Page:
- This episode marks the SNL apotheosis of George Coe, the actor who was hired to play the middle-aged guy parts and who was barely seen after the first episode, except in filmed bits. Not only does he have a silent role in the cold opening, but he plays the warden in the prison sketch. Which raises the question, why didn’t Moore play the warden? Had things gotten so tense between him and Cook that they really didn’t want to work together except on things they’d done so often that no rehearsal was necessary?
- Cook and Moore do also unite for the most painful moment of the evening, a bizarre impersonation of Sonny and Cher, made weirder but not better by the fact that they speak in Scottish accents. (Cook’s height necessitates that he plays Cher, which means he’s the one who takes the bullet of showing us his belly button.) Historical context: For three years, Sonny and Cher had a hit TV variety show, but it was cancelled when their marriage broke up. A couple of years later, after Sonny Bono had starred in a sketch-comedy show that was an ignominious failure and Cher had starred in a musical-variety show that turned out somewhat better, the two announced they were going to reunite for a new variety series, though this time, they were show business partners only. Don’t ask me to explain it, because I can’t, but based on this sketch and some remarkably vicious “Weekend Update” material from previous episodes, I can only conclude that somebody at SNL thought that for Sonny and Cher to appear on television together again was tantamount to running a child porn ring.
- In a talk-show sketch that’s a little too familiar, coming after the one where Jane Curtin played an author of “black experience” novels and Richard Pryor played a man who’d posed as white to research his book, John Belushi plays a “male impersonator,” humbly accepting compliments from Jane Curtin about how convincingly he passes for a man. Is it a coincidence that this is Belushi’s only other significant role in the same episode that peaks when he tries to kiss Peter Cook, or had the writers begun to find him macho posturing tiresome enough to want to undercut it?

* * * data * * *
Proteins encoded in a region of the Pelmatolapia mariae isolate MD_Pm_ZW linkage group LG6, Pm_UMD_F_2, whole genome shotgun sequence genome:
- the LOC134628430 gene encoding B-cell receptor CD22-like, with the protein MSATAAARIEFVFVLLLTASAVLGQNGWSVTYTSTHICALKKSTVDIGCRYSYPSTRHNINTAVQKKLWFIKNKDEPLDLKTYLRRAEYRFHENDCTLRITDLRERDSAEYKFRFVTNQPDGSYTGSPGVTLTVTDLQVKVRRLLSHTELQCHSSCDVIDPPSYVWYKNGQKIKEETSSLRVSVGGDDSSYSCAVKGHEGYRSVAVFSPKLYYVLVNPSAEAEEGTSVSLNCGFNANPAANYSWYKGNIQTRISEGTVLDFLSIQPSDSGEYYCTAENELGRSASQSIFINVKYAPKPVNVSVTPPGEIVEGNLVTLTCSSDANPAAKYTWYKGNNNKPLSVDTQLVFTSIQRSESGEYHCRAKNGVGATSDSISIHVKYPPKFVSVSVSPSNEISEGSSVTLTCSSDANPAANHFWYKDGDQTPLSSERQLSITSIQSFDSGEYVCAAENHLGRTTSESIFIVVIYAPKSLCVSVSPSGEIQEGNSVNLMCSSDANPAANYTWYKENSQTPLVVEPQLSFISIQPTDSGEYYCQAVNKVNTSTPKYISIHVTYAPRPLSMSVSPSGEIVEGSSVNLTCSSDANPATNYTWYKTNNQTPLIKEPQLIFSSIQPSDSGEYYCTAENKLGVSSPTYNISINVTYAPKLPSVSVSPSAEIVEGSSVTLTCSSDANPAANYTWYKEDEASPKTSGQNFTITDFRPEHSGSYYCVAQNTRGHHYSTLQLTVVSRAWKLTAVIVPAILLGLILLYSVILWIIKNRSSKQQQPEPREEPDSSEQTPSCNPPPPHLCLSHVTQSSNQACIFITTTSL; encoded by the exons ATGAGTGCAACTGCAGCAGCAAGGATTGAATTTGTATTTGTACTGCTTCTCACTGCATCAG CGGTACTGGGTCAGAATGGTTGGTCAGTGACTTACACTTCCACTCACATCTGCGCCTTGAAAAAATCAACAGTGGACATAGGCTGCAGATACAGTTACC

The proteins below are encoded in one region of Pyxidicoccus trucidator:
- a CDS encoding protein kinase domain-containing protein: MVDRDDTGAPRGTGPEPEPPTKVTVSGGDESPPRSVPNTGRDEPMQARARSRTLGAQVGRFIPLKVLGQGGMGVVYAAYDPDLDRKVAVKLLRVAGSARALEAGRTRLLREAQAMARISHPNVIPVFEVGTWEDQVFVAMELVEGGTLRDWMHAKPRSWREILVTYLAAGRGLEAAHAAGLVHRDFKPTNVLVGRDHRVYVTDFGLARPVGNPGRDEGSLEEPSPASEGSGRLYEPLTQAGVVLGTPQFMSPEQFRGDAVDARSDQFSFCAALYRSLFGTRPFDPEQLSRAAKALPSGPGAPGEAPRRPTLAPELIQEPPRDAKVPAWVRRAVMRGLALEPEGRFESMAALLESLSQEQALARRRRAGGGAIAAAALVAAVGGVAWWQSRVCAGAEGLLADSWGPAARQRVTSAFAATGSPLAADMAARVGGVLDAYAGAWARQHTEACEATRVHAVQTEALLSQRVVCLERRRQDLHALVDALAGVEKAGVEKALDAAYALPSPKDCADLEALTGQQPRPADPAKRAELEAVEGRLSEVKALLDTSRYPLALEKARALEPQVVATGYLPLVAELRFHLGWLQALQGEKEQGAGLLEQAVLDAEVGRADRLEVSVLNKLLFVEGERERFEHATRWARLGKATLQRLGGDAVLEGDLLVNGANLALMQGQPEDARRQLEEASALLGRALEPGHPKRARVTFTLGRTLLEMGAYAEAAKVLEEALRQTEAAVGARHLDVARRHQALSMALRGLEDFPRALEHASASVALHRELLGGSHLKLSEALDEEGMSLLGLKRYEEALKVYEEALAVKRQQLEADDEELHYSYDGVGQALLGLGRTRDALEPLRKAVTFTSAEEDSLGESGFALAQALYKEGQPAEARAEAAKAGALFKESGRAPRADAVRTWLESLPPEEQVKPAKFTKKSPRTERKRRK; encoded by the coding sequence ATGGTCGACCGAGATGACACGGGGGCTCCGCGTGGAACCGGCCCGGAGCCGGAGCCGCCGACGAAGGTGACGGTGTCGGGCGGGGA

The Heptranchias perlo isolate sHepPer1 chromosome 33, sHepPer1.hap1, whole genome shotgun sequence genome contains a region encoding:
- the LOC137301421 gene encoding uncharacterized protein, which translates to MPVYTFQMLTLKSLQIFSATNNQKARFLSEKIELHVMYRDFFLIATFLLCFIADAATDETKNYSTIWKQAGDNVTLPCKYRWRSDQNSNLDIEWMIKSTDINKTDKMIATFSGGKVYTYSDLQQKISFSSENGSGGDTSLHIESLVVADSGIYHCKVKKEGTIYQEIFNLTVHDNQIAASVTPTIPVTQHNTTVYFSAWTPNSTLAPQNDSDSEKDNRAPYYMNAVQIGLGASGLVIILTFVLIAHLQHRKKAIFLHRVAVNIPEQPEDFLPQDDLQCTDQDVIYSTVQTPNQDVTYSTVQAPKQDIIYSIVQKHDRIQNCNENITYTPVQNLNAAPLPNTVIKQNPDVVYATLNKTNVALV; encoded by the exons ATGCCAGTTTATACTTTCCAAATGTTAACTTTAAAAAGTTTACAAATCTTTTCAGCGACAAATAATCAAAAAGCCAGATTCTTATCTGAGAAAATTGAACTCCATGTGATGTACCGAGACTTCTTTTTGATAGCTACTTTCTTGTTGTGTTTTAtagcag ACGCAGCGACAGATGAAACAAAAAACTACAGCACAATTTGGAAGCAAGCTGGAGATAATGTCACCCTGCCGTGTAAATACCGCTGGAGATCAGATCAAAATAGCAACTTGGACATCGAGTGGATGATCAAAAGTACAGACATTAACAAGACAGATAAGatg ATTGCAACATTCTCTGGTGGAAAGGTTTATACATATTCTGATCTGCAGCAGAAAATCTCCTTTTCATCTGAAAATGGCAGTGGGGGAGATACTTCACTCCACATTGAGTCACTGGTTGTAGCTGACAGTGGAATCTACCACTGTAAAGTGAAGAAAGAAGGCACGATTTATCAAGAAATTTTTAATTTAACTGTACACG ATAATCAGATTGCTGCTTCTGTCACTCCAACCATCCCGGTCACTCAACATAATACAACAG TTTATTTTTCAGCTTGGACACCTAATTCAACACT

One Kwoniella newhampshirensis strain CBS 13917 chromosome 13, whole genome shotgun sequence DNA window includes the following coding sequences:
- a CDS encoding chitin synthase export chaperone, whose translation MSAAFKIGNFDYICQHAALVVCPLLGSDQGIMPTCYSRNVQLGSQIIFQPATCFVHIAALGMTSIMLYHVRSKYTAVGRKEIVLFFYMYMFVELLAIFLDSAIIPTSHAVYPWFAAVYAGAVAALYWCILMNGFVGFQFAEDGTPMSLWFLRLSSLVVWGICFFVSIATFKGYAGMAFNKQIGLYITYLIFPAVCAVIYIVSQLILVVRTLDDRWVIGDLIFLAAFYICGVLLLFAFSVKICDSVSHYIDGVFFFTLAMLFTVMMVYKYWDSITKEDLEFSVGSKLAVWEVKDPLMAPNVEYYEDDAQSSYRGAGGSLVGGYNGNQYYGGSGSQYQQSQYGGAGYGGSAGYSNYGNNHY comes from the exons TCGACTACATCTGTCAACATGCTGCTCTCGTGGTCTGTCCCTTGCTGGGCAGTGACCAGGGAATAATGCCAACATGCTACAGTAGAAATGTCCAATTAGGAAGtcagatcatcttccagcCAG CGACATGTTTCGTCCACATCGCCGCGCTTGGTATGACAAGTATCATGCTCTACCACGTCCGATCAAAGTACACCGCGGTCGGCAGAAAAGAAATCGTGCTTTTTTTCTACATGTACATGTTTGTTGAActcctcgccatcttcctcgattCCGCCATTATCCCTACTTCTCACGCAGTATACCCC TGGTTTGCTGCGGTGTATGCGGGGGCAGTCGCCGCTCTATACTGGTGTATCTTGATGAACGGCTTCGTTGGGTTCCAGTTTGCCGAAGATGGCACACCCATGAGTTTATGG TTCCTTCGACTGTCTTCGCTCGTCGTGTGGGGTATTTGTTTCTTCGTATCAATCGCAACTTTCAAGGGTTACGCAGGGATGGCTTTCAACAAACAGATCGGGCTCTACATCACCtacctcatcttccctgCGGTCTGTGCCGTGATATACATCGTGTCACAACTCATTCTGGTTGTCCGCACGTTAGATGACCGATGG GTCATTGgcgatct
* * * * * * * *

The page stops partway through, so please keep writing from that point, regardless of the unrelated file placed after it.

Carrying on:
- The Muppets do not appear. One Muppet does: Scred, who interrupts Gilda Radner—who seems to have selected for this diplomatic mission because she was the Not Ready For Prime Time Player most like a Muppet herself—while dressed as a Bee and asks when the Bee sketch is going down. It seems he was promised he could be in it, but the Bees were yanking his chain; they’re taking the night off and didn’t tell him. Backstage tensions boil over; Scred complains the Muppets are “tired of being second class citizens,” and then he goes that extra mile and dares to wonder aloud, as surely none of the flesh and blood talent on the show was wondering, just what the great Chevy Chase had that he didn’t. “Good evening. I’m Scred, and you’re not. I mean, toy boat, toy boat, big deal!” He’s kidding, of course!
- The musical guest, Neil Sedaka, was then experiencing a comeback, and a deserved one: His mid-’70s transformation into a pop singer-songwriter produced a good album, Sedaka’s Back. But though he sings fine, his manner on-camera—the way he smiles insipidly while singing his sad lyrics, a Vegas-style twinkle in his eye—is only a couple of inches removed from the notorious version of “September Song” that Milton Berle did in the 1979 episode that hit an all-time high on the Barf-O-Meter. It’s about as un-SNL as any musical performance in any episode from this period, which makes it a perfect fit for this particular episode.